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Anatomy of a Meltdown I – Revisiting Prophecies of Doom

Garrett Fisher
March 15, 2020

Almost 7 years ago, I sat beside a snowmelt-fed alpine stream high in the Colorado Rockies and wrote “Anatomy of a Meltdown – Articulating the Fear of a Developed World Currency Collapse.” It was an article inspired of lingering wounds from the Great Recession of 2008, with still sizable annual US government deficits, near zero interest rates, and a healthy dose of pondering how the hell we’d get out of the situation down the road without a disaster. Now, seven years later, I sit next to a snowmelt-fed alpine stream in the Alps, contemplating how the spread of a single-celled organism might be the mechanism which delivers the fears I wrote about.

The subject of the article in 2013 was an intuitive fear that the developed world was effectively mortgaging its systemic economic issues, as expressed through continuously climbing debt-to-GDP ratios, declining interest rates, ongoing deficits, and inadequate economic growth despite the deployment of many monetary stimulus tools. The premise of any tinkering with monetary stimulus is to prevent a much worse situation (an economic depression) by taking out a national mortgage, pouring money on the problem, and with the resulting economic growth, slowly pay off that mortgage.

The problem I felt then, and continue to ponder now, is the fact that the return on these stimulus measures seems inadequate to make the figurative mortgage payments. In other words, the economy grows as a result of tax cuts, low interest rates, stimulus, and deficits, yet it doesn’t grow enough to repay the cost of stimulus, leaving a debt hangover.

Debt does not have an immediate externally-enforced consequence if the payment can be made and the obligation serviced. Much like an individual with increasing debt, a problem can metastasize while successfully making debt payments. This would take the form of ongoing personal deficits, where ever-growing debt is used to fund an excessive personal lifestyle. It is conceivable to be able to make the payments for years in a scenario like this, growing the balance to painful levels, until one of two things happens: payments can’t be made, or lenders refuse to lend. The triggering event brings about what is, in one fashion or another, a personal bankruptcy with all of the pain that entails.

On a national level, I posit the same problem. If deficit-inducing stimulus measures are similar to our debt-intoxicated individual, then the fiscal house is not in order. A present problem is continuing to get worse; however, it lacks an external mechanism that has enforced solving the problem. As long as lenders lend and interest payments can be made, the problem can continue to grow until one of those two things occurs. When it does happen, we can surmise that the consequences are severe, much like a bankruptcy. This theory, if correct, would imply that we “didn’t take our fiscal medicine” when the first contraction occurred, and much like an irresponsible debtor, we would have made the problem larger by deferring it, which perversely disincentivizes dealing with it. In such a situation, it is usually the external enforcement mechanism that eventually forces the problem to be dealt with.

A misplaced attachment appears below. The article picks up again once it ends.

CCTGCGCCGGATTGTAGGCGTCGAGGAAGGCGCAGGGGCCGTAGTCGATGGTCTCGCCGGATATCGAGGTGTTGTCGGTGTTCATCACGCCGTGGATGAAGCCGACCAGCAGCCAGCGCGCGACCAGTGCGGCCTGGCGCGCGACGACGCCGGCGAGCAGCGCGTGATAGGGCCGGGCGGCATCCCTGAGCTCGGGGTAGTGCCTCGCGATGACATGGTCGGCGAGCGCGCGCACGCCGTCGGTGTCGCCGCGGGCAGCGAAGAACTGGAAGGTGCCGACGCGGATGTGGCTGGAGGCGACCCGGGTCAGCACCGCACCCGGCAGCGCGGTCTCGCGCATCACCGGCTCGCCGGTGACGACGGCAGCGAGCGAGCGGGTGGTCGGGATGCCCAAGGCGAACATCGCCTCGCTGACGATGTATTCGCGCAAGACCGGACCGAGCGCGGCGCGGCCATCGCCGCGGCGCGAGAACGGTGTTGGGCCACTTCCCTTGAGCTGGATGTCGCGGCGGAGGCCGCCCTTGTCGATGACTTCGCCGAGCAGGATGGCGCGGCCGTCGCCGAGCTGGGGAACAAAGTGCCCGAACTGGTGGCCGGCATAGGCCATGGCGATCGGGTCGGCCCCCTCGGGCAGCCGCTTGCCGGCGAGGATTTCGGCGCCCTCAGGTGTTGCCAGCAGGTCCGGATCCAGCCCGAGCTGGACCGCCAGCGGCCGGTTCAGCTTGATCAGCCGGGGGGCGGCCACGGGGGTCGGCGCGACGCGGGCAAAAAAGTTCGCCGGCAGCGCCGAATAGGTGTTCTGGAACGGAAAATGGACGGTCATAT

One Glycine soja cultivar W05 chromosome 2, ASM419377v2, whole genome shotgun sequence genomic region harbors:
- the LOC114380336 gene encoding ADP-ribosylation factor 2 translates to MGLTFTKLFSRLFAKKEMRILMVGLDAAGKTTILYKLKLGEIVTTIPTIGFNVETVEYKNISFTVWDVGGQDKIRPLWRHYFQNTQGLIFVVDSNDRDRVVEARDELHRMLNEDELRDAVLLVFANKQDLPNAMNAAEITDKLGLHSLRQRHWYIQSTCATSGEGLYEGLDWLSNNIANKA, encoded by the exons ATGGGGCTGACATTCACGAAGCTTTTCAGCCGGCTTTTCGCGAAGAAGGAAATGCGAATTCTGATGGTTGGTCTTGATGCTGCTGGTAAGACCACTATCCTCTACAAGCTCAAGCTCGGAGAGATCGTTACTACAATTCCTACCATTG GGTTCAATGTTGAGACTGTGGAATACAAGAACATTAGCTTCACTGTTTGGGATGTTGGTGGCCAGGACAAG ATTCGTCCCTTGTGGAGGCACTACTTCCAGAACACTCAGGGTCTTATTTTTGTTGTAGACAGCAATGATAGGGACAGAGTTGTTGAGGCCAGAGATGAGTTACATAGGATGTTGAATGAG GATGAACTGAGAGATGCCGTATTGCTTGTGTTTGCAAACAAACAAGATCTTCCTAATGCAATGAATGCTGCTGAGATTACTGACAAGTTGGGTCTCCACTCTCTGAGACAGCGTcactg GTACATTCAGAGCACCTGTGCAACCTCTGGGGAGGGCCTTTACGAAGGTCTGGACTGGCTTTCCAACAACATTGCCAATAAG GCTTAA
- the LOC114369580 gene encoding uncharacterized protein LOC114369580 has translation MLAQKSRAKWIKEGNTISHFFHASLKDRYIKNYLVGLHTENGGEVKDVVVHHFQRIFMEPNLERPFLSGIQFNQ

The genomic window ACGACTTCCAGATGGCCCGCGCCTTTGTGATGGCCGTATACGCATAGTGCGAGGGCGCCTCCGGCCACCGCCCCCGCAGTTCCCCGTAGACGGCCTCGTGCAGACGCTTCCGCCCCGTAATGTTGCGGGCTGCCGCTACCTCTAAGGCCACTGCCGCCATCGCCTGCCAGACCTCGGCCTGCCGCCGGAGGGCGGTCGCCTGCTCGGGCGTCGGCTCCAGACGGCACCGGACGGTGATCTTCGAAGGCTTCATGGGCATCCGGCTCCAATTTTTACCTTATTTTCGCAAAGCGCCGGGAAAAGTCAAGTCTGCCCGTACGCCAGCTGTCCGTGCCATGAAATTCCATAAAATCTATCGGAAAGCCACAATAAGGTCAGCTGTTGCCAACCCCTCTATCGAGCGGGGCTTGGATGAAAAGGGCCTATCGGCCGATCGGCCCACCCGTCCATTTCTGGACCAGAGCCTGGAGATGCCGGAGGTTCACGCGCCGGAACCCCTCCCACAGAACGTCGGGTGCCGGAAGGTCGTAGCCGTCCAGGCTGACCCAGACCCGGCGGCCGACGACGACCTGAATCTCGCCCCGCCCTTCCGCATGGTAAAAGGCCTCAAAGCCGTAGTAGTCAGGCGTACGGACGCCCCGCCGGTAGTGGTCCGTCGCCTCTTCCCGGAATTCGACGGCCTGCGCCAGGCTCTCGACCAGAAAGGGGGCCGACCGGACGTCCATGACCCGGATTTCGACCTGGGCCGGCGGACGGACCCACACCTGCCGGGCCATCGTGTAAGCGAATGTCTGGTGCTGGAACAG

When I wrote the last article, my fear was that we would not have enough time before the next recession to get deficits in order and that we’d need another massive round of stimulus measures. If trillions couldn’t fix a problem in the first place, who would invest in US Treasuries to finance the next round, so soon after we flirted with disaster? Thus, my fear was the prospect of a situation akin to a national bankruptcy, triggered by the next recession.

What I did not expect was that the world would head into completely uncharted territory. The massive 2017 tax cut, which accelerated annual deficits to levels touched only during the worst fiscal year of the Great Recession, became the norm, during an expansion. The Dow rocketed to levels more than double its 2007 high. The European Central Bank employed ongoing QE measures, and negative interest rates, a concept heretofore nonexistent, became a thing in many countries. European countries also run in ongoing deficits alongside America. Amidst all of this rapid economic and social change, where we experiment with tools and methods not before used, a bat spread a single-celled organism to some poor schmuck in Wuhan in 2019, and we are staring at the entire developed world in quarantine and lockdown measures akin only to a war. At the time of this writing, a one trillion-dollar stimulus plan is being posited, which would result in a $2T deficit in America in 2020. Edit: $2T was passed. Shrug. Make that a $3T deficit.

If I was wondering in 2013 how we’d get out of the next mess, then the question has magnified in its import in ways I could not have imagined. While I am not certain that we will face the “national bankruptcy” in the near term from this virus, I do contend that the risk and problem has grown, and the philosophy of its outworking is even more curious. At the same token, a worthwhile analysis is owed as to why some poor financial instrumentation led to the near collapse of the entire financial system in 2008, whereas we can toy with trillions of dollars in new ideas now without the same occurring now. And then, as a finale, I will propose one version of how the shit could hit the fan.

Continue to Article II